French Poodle Lifespan and Health Issues

French Poodles live up to 10 to 18 years. If you consider taking care of them as a priority, they could even exceed this life expectancy. If not, they might acquire one of the following worrisome health issues listed by The Poodle Club of America:

  • Cushing’s Disease: The signs that your dog has Cushing’s disease are frequent urination, excessive appetite, hair loss, large belly pot, and thin skin. This is a progressive disease and is seen mostly in adult French Poodles.
  • Chronic Active Hepatitis: This occurs when the liver is inflamed which leads to liver failure. This is a result of an autosomal recessive gene that is present in Poodles.
  • Addison’s Disease: This disease is also known as hypoadrenocorticism and is fatal among French Poodles. Puppies afflicted with this do not produce sufficient adrenal hormones, leading to gastrointestinal disturbances, lethargy, and canine stress.
  • Patellar Luxation: This is a common problem of small French Poodles which concerns their kneecap. Their patella slips or dislocates which causes limping, difficulty straightening the Poodle’s knee, and stifle pain.
  • Atrial Septal Defects: This is a rare heart problem that is present among the Poodle population. The heart is observed to have a hole in the upper chambers which can lead to breathing difficulties, coughing, exercise intolerance, and heart failure.
  • Optic Nerve Hypoplasia: This is a congenital problem that prevents the optic nerve to fully develop, leading to blindness.
  • Sebaceous Adenitis: This is a hereditary problem that is common among standard Poodles. The sebaceous glands which are responsible for lubricating the skin and coat are inflamed, so your pup might experience hair loss, flaking, scaling, skin thickening, and sores.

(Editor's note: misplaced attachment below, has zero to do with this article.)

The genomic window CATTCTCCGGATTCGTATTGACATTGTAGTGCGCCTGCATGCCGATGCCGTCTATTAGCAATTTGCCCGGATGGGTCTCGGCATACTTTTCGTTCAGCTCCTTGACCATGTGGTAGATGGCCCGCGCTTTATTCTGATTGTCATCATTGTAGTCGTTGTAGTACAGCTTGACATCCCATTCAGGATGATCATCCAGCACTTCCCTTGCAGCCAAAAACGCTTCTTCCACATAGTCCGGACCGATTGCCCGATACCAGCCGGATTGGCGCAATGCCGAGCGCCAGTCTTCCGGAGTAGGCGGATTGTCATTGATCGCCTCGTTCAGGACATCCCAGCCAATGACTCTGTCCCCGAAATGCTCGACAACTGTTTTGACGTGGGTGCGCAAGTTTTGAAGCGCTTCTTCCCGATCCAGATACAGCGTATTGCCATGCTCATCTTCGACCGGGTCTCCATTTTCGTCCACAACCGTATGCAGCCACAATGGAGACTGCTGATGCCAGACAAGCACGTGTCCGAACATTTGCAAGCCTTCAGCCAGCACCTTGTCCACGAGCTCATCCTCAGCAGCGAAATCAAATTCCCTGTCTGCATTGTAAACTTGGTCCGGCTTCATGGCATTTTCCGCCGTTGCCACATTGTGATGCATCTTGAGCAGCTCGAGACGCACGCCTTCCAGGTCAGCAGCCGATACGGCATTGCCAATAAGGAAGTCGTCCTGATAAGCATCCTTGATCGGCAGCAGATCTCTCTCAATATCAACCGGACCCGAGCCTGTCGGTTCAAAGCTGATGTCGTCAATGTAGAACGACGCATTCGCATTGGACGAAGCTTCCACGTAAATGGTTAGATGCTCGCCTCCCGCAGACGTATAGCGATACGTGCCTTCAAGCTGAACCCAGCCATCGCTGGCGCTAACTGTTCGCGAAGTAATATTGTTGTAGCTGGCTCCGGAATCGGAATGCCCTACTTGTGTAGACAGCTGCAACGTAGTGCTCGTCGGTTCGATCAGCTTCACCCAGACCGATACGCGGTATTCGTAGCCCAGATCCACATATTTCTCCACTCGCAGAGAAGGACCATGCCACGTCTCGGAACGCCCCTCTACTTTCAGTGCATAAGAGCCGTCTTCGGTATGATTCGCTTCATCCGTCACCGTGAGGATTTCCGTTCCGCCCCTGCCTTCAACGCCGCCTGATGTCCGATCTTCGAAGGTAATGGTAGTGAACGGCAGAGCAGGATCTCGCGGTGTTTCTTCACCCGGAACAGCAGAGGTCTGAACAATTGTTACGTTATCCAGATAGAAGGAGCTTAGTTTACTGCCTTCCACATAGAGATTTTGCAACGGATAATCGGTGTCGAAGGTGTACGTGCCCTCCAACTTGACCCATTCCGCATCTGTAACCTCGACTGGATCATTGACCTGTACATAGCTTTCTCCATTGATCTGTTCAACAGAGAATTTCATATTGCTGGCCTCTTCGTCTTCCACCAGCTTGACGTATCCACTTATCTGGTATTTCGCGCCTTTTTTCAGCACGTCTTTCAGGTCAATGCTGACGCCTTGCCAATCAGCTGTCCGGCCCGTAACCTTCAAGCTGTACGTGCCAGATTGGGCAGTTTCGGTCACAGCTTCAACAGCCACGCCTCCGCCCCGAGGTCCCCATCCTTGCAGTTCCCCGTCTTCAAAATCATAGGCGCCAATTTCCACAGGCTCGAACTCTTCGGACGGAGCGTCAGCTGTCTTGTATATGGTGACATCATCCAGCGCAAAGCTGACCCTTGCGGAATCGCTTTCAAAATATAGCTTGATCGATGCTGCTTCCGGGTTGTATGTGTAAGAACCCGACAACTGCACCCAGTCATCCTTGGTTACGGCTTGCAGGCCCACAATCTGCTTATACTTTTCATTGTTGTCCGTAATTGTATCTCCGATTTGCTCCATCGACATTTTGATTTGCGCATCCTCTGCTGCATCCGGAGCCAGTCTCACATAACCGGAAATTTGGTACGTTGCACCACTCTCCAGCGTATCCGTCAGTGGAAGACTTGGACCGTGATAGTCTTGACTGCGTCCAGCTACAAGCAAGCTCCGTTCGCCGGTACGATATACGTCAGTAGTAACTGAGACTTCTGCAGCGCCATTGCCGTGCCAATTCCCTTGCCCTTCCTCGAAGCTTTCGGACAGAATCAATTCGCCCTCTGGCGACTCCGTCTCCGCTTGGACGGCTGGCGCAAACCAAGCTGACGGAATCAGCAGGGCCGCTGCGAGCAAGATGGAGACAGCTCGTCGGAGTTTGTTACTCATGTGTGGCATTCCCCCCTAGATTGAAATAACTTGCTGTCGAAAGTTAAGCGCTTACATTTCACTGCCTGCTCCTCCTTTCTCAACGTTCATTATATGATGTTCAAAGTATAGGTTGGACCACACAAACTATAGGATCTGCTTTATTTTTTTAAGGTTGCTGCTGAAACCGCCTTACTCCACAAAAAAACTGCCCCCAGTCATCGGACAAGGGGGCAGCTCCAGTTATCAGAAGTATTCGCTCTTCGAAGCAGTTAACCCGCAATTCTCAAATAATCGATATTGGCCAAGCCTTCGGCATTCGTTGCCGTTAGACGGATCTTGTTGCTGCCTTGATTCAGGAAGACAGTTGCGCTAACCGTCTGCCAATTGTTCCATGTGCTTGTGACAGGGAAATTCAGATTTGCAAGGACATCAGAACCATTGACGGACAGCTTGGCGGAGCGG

• Von Willebrand’s Disease: This is a bleeding disorder that is often inherited by Poodles from their parents. Dogs with this condition do not produce enough platelet so their bleeding time is longer than usual.

How Much Is a French Poodle? Puppy Prices and Expenses

On average, French Poodles can cost around $400 to $1,500 when purchasing them from a professional breeder. This price can still change if you plan to buy one who came from a champion bloodline or those with a rare or unique coloration. These pups cost $2,000 to $4,000.

Apart from the initial cost of purchasing a puppy, you also have to buy some essential items so your pet will thrive inside your home.

This includes dog food, crate, bed, food and water bowl, leash and collar, brush, chew toys, training treats, shampoo, urine cleaner, and poop scooper. All these items can collectively cost $318.

Also, Poodles need professional grooming due to their coat. Expect that you will spend $600 to $1,000 a year for this service if you want your puppy to be always presentable.

Watch this video to see how what you’re paying for if you brought your pup to a groomer:

Places to Find French Poodles for Sale or Adoption

There is a lot of information available online that can direct you to a breeder or rescue organization that provides ethically sourced, healthy Poodle puppies.


To begin, conduct some initial resarch. Puppy mills masquerading as respectable breeders are unfortunately common, as are online scams.

Do your research on a variety of online discussion boards before introducing a new pet into your home to ensure that it will get along well with all members of your family.

If you are considering purchasing a French Poodle then you should get in touch with the following breeders, which are listed below:

AKC Marketplace: It is the most comprehensive breeder directory available, and it lists a large number of different types of Poodles. This online marketplace features only breeders who are also members of the organization that maintains it.